Episode 32 – Retention

Episode 32 – Retention

Sandi and Jen meet to discuss retention of employees in the workplace and what that looks like in 2023. With much of the workforce now remote, what can managers and leaders do to keep them engaged, and what does that look like versus those who wanted to come back to the office? Tune in to hear how things have changed and how to navigate the waves of management.

Episode 31 – Strategic Whiplash

Episode 31 – Strategic Whiplash

Jen and Sandi discuss VUCA-Volatility, Uncertainty, Complexity and Ambiguity and what the impact of changing strategies can bring to the pace of our lives and the business world. What events in the workplace give us whiplash, and how do we come out of it?

Episode 30 – Neuroscience of Accountability

Episode 30 – Neuroscience of Accountability

Sandi and Jen interview Reut Schwartz-Hebron. Reut Sandi and Jen discuss how accountability interacts with neuroscience and how that affects work and life. Reut trains and supports coaches, consultants, and HR leaders to complete their Certification in Applied Neuroscience.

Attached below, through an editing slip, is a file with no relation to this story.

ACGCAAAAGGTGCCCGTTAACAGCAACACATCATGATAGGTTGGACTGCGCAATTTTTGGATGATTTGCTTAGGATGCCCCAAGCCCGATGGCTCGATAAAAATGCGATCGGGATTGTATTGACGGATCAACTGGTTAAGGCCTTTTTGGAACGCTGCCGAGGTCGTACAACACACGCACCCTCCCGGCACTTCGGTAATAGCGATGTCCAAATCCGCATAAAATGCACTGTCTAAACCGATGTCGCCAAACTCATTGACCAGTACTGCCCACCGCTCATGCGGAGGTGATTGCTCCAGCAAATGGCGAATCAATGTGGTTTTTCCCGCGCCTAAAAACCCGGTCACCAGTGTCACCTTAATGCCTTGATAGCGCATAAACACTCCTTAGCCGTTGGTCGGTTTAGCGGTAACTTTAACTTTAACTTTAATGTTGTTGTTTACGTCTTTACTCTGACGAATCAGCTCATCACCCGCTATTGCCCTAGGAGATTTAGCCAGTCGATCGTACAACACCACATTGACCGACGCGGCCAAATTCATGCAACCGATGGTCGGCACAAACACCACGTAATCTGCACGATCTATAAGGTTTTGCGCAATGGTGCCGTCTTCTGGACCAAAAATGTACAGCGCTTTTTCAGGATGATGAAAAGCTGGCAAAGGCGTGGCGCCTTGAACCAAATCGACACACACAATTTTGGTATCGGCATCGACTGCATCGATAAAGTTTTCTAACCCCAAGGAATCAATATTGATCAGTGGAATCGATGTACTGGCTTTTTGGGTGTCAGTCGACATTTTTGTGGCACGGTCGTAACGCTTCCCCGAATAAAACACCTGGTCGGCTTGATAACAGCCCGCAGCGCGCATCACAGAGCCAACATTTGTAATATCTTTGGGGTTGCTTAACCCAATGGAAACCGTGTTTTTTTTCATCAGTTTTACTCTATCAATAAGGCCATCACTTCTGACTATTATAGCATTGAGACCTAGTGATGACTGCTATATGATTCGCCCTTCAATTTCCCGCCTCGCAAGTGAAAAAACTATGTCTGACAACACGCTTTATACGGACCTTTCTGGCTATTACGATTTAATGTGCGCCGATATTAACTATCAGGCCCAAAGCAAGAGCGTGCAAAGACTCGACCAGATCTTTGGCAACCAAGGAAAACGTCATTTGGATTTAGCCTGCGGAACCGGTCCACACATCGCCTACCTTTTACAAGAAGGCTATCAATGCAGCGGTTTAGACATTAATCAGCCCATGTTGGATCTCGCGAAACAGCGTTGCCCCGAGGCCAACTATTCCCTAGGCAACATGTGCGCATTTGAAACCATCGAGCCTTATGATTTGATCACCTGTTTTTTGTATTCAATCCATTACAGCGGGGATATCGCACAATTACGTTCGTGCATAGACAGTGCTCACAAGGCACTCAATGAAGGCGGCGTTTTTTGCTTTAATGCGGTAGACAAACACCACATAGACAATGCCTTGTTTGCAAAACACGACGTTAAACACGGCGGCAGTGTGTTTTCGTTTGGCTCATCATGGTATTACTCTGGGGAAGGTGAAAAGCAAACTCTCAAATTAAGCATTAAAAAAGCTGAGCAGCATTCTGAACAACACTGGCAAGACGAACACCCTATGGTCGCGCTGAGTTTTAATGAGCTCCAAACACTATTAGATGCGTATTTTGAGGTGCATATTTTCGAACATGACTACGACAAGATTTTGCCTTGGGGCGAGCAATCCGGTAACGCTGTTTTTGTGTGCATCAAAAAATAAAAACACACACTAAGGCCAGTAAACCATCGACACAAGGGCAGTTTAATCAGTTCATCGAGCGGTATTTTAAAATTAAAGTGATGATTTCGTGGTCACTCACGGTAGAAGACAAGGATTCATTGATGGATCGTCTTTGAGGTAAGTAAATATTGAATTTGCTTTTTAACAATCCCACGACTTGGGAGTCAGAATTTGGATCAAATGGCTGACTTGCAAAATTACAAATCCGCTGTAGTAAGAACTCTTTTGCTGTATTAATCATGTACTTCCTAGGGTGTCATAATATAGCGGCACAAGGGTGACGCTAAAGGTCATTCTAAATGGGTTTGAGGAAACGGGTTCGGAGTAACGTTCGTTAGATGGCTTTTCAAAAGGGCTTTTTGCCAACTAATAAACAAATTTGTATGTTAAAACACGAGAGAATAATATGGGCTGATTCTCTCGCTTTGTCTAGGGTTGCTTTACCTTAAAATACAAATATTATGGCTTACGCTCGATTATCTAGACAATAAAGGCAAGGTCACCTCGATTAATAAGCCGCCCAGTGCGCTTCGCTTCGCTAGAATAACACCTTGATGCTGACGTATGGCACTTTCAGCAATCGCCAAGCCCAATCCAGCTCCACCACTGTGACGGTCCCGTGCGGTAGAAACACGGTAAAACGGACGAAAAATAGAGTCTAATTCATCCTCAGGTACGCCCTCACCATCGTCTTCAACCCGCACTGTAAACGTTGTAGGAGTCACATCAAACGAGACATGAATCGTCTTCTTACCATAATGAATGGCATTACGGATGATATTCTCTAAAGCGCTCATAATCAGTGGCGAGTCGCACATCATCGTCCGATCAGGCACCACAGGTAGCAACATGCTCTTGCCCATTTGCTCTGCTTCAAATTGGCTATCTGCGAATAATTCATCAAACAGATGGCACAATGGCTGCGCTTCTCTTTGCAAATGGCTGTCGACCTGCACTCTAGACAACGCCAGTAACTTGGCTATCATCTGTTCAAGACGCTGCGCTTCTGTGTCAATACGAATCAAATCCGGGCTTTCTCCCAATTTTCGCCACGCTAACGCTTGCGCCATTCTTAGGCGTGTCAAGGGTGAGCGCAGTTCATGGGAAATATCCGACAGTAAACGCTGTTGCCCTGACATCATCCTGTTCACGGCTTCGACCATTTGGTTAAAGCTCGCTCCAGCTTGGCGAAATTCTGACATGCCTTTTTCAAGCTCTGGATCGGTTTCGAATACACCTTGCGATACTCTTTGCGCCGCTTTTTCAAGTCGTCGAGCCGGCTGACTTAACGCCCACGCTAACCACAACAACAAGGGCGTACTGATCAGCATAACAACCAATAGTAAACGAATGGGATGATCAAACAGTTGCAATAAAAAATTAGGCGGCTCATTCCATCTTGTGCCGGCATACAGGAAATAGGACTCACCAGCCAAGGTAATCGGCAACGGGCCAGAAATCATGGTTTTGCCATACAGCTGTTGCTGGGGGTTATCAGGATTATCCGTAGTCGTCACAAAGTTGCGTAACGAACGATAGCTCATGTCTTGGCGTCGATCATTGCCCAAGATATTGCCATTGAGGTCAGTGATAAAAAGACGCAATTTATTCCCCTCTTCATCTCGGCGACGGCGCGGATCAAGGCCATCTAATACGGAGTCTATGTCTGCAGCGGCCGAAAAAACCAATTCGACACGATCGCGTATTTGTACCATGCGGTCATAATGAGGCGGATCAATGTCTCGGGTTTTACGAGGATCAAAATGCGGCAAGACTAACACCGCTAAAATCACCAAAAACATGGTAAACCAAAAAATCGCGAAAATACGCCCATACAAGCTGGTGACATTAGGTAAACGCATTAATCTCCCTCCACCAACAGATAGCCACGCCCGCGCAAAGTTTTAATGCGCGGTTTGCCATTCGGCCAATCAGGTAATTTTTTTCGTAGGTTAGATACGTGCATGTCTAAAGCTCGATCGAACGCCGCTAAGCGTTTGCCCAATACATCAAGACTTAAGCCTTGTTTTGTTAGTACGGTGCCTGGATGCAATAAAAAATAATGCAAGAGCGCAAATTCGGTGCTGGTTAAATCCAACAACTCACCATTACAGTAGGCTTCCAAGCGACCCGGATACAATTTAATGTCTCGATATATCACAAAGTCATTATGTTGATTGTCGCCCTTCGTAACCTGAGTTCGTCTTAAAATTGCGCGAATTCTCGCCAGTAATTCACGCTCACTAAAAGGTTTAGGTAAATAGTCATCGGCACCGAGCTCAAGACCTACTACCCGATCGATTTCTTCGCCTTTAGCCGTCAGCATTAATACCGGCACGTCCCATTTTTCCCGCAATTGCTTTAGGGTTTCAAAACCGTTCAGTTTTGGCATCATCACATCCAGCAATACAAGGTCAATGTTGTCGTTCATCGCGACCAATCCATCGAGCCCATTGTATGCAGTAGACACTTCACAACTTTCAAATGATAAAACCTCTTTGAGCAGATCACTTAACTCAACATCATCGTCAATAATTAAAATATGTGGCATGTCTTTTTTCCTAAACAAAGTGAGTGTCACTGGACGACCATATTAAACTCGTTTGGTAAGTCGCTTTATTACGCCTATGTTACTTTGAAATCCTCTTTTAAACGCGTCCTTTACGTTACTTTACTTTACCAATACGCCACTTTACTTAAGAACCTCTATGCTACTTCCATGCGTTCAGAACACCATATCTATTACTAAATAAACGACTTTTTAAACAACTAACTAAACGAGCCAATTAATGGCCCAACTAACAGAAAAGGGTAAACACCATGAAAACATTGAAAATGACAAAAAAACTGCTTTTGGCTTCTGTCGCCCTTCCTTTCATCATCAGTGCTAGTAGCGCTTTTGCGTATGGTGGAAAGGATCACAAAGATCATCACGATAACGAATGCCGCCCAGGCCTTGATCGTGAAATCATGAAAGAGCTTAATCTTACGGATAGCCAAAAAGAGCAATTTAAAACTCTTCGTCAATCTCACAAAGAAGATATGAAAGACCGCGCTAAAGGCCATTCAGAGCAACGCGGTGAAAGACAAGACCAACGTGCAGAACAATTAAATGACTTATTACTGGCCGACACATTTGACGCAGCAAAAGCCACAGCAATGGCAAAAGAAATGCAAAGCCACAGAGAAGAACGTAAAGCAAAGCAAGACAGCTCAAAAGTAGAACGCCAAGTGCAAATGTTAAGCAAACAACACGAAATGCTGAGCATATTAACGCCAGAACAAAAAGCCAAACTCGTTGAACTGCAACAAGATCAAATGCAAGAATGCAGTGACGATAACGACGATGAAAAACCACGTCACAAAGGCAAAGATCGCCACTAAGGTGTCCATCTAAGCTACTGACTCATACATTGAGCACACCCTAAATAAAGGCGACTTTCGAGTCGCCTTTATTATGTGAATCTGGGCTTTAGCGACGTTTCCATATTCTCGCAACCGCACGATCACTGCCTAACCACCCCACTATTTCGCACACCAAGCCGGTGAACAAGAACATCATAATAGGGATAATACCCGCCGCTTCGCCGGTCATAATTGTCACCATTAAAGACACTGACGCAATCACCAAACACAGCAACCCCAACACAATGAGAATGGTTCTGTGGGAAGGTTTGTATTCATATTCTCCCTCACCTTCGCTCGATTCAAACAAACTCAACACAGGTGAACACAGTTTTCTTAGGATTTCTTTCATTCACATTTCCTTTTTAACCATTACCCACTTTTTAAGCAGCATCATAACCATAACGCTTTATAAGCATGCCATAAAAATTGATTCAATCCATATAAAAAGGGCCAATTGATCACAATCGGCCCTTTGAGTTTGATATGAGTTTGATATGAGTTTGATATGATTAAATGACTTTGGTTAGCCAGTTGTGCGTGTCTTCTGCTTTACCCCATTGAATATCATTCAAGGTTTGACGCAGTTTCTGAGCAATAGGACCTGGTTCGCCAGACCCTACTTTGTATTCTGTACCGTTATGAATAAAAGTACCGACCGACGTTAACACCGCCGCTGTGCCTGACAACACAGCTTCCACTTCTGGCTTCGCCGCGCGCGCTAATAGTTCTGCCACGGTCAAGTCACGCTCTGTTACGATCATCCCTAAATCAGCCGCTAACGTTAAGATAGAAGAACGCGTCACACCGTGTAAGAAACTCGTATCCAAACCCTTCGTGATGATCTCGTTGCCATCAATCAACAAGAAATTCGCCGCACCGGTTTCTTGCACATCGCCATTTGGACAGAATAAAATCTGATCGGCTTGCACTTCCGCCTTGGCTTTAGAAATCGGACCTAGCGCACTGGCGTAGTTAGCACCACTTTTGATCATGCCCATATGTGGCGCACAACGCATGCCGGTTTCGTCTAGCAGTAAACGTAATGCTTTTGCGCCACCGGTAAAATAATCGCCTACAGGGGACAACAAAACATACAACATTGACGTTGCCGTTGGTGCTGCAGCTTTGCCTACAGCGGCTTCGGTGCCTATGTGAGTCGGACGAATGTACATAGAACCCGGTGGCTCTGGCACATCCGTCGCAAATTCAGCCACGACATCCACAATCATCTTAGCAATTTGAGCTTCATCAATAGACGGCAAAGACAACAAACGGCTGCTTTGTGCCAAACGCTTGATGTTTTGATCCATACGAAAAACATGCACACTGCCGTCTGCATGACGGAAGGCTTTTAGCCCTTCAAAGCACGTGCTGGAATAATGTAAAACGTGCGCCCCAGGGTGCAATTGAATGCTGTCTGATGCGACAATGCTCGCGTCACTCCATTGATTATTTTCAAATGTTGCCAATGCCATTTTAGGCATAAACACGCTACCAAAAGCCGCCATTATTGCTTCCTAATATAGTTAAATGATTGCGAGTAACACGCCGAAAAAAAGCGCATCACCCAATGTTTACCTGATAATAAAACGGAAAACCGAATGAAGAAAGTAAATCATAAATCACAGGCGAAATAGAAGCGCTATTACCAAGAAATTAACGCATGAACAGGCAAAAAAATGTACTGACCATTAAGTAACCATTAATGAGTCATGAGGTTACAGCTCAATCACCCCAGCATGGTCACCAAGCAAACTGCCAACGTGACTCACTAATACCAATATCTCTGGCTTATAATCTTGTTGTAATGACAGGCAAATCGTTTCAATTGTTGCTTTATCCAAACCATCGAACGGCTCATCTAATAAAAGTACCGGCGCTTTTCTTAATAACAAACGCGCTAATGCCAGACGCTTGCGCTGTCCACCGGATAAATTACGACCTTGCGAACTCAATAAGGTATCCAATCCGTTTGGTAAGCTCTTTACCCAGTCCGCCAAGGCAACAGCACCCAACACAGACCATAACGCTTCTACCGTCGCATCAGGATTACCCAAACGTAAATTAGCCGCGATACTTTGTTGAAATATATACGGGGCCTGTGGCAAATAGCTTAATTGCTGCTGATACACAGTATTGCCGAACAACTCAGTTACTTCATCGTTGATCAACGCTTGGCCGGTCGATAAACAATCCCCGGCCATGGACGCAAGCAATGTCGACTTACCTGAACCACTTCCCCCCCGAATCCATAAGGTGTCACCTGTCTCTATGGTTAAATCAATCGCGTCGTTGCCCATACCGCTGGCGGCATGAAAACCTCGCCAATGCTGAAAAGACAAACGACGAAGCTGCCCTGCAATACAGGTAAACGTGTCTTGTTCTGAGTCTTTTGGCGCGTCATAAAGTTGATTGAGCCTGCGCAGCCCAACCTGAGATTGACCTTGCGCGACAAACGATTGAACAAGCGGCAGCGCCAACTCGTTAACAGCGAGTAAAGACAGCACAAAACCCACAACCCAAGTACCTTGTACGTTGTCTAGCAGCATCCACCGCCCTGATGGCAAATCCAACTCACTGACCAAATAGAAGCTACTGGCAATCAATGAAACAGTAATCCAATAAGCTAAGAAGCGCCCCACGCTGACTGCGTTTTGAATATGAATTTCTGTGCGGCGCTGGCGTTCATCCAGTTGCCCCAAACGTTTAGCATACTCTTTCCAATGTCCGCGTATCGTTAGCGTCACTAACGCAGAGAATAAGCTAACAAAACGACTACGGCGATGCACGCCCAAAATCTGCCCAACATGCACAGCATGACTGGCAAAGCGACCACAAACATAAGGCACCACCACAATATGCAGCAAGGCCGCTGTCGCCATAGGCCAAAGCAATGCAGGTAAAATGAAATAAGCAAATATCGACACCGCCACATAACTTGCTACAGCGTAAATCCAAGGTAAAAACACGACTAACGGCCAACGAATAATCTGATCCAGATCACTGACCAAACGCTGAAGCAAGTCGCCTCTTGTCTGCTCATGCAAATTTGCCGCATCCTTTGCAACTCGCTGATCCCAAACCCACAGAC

Click Here to learn more about Reut Schwartz-Hebron

Coaching vs. Managing

Coaching vs. Managing: Developing Your Organizational Coaching Culture

Companies are looking for managers to get better at developing people, not just managing them. This shift is geared toward improving feedback to be more consistent and frequent between employees from managers. 

It’s fair to say that most people do come to work and they want to do a good job. So how do we keep ramping that up? By coaching your employees, however, most companies need some guidance to wrap their heads around the idea of coaching culture. This concept has been on the uptick over the last several years.

 What’s So Hard About Coaching?

Coaching culture has garnered this reputation for impacting performance. It’s the next big strategy. More and more organizations are investing in coaching skills for managers. Over the last five years or more, companies have paid a lot of money to train managers how to coach, but they’re still struggling to achieve change in how managers actually engage in coaching.

The problem for most organizations is twofold.